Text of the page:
GAA executives admit Dublin’s unprecedented dominance of Leinster could not have been predicted when they began to invest heavily in the capital, but there are no plans to split the county or pull the plug on their investment.
Jim Gavin’s side this afternoon go in search of their 15th Leinster SFC title in 16 years when they take on Meath in Croke Park – a monument to the success of the GAA’s 2002 Strategic Review, which put in place the plan to resurrect Gaelic games in Dublin after decades of under-investment.
That the Dubs are this summer seeking the first five in a row in the history of senior All-Irelands is proof that the strategic plan worked, perhaps better than anyone expected.
“In all honesty, the authors of the report at the time wouldn’t have envisaged that there would be such a period of pre-eminence at senior football level in particular for Dublin,” GAA director general Tom Ryan told Marty Morrissey, as part of a special report to be broadcast on today’s Sunday Game live programme at 1pm.
“The thinking at the time was Dublin faced particular challenges in terms of where they stood in the scheme of things, GAA wise,” added Ryan.
“It is very important for us at national level that the capital city and capital county is in a good place from a GAA point of view. That was the thinking at the time.”
“That money is ringfenced solely for coaching and games development in Dublin,” Dublin county board chief executive John Costello told RTÉ GAA correspondent Morrissey.
“We have 54 games promotion officers, we have three regional development officers, we have a hurling development officer and a football development officer.
“Last year Dublin spent €3.6m on coaching and games development. Of that, €1.2m from central headquarters, the clubs paid 50% of the games promotion officers and the balance of the funding comes from the county board funds, through sponsorship and gate receipts.”
Dublin, with 10 intercounty sponsors on board, earned €1.46m in commercial revenue in 2017 – more than twice that of their closest rival in the financial stakes, Cork.
However, Costello rejects the suggestion Dublin no longer need financial support from Croke Park.
“We have huge challenges in Dublin. We have developing areas that we have no presence in: there are areas like Cherrywood, Hollystown and Adamstown.”
The Dublin county board has ambitions to develop up to four centres of excellence around the county, but Costello cites the price of land in the capital.
“We paid €9.2m for Spawell, which works out as €275,000 an acre and it will probably cost us a similar sum to develop this land,” he said.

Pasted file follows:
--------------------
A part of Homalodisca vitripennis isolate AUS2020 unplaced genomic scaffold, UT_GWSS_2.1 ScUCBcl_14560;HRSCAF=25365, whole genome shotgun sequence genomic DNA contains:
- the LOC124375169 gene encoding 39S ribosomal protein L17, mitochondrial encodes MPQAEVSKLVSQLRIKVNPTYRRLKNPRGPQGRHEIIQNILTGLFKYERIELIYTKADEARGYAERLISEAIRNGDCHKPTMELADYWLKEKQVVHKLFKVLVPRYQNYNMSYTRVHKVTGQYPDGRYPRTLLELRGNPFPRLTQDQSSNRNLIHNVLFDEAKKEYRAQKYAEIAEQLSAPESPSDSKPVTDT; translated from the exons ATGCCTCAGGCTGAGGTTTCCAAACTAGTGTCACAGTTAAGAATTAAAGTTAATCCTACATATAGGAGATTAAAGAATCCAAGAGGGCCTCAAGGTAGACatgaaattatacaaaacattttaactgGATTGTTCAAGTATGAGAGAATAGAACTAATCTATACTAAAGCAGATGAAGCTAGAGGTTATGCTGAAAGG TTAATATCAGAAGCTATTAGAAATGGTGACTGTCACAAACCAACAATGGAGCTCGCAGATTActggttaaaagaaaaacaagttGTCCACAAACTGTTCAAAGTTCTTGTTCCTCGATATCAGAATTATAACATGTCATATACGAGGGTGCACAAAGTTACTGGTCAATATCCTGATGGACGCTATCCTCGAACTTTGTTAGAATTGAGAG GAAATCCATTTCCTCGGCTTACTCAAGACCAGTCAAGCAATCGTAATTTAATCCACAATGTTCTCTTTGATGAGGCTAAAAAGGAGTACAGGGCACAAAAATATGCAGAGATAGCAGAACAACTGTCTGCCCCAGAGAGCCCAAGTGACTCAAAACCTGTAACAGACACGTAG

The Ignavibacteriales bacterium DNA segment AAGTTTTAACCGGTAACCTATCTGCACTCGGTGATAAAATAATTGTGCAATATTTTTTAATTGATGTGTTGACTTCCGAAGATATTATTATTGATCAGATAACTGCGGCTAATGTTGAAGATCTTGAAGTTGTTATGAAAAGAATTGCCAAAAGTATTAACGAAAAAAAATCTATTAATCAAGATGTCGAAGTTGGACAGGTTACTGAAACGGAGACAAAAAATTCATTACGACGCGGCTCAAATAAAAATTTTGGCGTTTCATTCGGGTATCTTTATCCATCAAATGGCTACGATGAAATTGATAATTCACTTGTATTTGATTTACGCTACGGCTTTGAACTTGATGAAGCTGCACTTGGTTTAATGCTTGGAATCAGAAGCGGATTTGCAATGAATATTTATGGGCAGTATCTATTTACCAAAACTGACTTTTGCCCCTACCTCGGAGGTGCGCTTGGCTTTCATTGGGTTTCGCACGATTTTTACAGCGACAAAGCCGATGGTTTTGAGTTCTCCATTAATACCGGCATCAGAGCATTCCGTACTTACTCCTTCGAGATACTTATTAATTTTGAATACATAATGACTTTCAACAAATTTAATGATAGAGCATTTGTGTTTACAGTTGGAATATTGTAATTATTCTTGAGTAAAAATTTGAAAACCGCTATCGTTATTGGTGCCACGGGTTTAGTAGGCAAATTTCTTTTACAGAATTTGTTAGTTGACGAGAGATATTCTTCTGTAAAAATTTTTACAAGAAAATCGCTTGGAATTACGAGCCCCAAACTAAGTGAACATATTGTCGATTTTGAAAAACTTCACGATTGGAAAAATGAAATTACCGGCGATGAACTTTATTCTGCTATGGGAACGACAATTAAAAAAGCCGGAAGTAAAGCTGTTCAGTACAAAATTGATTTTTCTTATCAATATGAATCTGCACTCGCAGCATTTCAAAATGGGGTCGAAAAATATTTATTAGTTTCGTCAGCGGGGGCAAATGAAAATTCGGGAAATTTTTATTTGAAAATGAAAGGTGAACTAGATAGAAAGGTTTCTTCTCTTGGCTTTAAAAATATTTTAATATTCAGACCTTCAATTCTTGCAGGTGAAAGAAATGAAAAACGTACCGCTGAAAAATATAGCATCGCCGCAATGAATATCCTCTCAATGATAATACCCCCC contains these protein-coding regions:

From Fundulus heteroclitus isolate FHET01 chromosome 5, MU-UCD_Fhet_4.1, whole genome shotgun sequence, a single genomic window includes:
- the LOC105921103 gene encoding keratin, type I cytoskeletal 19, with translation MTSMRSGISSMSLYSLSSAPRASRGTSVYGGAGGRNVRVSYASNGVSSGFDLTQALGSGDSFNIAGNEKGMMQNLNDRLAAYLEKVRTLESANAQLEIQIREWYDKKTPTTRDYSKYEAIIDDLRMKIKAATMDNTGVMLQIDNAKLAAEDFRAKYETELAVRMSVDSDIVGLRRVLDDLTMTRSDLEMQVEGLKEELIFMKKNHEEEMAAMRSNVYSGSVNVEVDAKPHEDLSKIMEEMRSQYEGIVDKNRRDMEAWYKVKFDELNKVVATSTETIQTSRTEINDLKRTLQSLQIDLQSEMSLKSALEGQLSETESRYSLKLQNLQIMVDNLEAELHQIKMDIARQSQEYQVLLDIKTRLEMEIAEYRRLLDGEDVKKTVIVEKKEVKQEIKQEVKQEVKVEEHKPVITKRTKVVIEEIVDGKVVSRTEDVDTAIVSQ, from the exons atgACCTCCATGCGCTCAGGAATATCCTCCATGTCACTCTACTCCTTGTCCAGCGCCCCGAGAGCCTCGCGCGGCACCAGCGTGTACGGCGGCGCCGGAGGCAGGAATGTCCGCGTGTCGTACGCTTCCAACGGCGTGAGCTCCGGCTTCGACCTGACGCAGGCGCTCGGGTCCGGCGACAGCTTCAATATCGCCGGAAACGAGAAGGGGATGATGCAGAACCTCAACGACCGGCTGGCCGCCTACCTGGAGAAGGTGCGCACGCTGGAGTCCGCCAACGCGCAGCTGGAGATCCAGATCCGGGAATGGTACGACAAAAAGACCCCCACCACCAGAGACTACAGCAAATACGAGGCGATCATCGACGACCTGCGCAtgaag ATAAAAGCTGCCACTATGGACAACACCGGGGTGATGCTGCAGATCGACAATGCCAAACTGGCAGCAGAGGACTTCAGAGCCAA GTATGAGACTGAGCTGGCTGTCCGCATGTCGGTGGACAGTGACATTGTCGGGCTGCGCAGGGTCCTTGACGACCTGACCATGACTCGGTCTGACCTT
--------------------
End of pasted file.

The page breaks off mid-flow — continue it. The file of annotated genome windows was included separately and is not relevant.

“We have the population, the rest of the country has the land. The population is no good unless you have the facilities and the land to play our games on.”
Dublin’s dominance within Leinster has seen winning margins skyrocket as final attendances have halved in a decade, but Leinster Council CEO Michael Reynolds does not entertain the idea that the provincial championships are a lost cause.
“The Leinster Championship is quite vibrant outside the Dublin scenario. During the summer, you have some very good matches – the same in the other provinces,” said Reynolds.
“I have no doubt the gap will close. It is not up to Dublin to come back, it’s up to the rest of us to lift.”
Ryan echoes this sentiment – putting the responsibility on the GAA and the chasing pack to learn from Dublin and close the gap.
“It is a question of learning what has been successful in Dublin and trying to apply that elsewhere, rather than taking a scalpel to something that has worked.”
Neither Ryan or Costello entertain the idea of splitting the county to level the playing field, with Ryan insisting that suggestion would have to come from Dublin themselves.
Costello is unlikely to bring that to Congress: “I have never met anyone yet who wanted to play for a subsection of the county.”
The Dublin county board CEO believes people need to stop judging the flow of money in terms of All-Irelands and think about participation rates.
“You look at it through the lense of the intercounty scene. What we look at are the club and participation rates. We have grown participation rates in football in the last 10 years by 58%, in hurling it is 98%.
“In terms of games provision, last year we provided 11,500 fixtures for children between 8 and 12 age group. This is what we are doing. What we are concerned about is growing participation.”
These are huge numbers but are unlikely to offer much succour to fans of Meath, or Kildare, or Longford. However Costello believes, despite this massive investment and growth, that Gavin’s team are exceptional, and not the new normal for Dublin.
“Now we have a phenomenal bunch of players, we are winning, but it won’t always be like that.”
Watch the full report on The Sunday Game live from 1pm on RTÉ 2 and the RTÉ Player.